ID 92667222 © Gilles Bizet | Dreamstime.com
- Aug 15, 2019 3:21 am GMT
- 507 views
Outside of the utility field commentators love to talk about the impending renewable energy revolution. Solar and wind technologies have advanced so much and become so cheap in the last decade, they claim, that there’s no longer any reason our societies can’t easily abandon fossil fuels and nuclear. Experts, however, know that such a switch would be painful, if not completely impossible. Reliability is king, and neither wind nor solar are all that reliable. What’s more, hybrid grids, ones that pull from a slew of different energy sources, are hampered by a unique set of problems.
Everything mentioned above, and much more, is highlighted in Wall Street Journal energy reporter Russell Gold’s new book, Super Energy. Although it’s a work of non-fiction, the story follows protagonist Michael Skelly, an early renewables entrepreneur. Skelly, who had spent time as a peace corps volunteer in Costa Rica, went to Harvard Business School in the 1990’s intent on creating a no tie, no office career for himself. He’d return Central America and start a successful jungle tour business before ultimately coming home to set up wind farms.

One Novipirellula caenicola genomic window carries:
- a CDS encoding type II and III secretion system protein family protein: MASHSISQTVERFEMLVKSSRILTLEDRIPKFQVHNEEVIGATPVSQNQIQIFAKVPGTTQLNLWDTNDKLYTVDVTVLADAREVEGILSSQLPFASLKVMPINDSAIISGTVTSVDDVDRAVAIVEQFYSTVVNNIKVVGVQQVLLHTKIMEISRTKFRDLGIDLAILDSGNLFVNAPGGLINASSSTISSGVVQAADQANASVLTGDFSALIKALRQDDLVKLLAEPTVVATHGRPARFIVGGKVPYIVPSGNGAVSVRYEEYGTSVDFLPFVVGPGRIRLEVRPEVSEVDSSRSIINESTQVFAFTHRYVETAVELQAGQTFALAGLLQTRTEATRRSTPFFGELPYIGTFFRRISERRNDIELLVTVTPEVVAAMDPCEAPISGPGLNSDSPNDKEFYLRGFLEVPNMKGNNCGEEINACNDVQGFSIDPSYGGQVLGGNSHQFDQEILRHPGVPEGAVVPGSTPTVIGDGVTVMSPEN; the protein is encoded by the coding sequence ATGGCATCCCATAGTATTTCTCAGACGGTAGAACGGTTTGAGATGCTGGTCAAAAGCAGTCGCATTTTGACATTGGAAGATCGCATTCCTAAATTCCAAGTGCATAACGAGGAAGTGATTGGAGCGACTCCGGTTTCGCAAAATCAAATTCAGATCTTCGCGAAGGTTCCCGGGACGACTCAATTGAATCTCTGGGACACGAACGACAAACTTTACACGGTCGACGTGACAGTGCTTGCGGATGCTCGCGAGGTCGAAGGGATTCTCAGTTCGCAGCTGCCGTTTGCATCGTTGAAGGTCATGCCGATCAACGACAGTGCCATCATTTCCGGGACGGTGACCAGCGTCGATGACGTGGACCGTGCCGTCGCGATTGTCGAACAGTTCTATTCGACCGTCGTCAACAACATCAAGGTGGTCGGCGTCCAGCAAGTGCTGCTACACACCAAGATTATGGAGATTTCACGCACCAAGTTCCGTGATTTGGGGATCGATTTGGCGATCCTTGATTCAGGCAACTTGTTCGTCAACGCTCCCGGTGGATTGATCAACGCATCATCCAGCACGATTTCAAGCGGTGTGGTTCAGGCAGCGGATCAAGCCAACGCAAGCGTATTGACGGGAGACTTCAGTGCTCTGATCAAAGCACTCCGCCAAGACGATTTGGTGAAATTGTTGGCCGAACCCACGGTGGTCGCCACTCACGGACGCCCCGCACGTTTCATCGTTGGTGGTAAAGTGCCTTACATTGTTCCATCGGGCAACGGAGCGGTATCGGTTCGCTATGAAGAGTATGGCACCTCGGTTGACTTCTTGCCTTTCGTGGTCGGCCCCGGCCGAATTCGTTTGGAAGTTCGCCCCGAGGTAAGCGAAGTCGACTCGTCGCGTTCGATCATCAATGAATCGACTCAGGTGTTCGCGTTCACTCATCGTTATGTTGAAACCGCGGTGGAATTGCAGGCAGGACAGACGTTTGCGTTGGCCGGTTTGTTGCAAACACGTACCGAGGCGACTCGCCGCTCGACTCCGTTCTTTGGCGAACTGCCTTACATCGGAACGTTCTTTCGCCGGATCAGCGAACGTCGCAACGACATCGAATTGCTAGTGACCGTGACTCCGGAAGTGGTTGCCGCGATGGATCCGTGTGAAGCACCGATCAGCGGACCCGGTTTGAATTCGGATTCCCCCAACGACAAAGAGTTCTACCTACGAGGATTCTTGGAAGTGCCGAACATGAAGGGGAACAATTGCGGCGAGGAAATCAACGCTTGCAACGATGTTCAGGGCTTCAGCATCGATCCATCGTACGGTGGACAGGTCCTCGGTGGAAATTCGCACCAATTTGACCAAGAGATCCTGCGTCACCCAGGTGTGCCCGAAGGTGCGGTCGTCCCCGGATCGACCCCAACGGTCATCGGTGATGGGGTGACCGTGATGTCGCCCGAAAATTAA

Skelly’s power plants were good, but it was hard to transport that energy to target markets. However, the fledgling energy pioneer had a solution: build new interstate transmission lines. Well, although the idea was sound, it wasn’t easy to execute. Long story short, local utilities were not interested in collaborating with him for the greater good. They, at least in this account, were uninterested in anything that didn’t promise a direct, short-term benefit to them.
It’s fascinating to hear about the grid problems renewable hopefuls ran into some 20 years ago...not much has changed.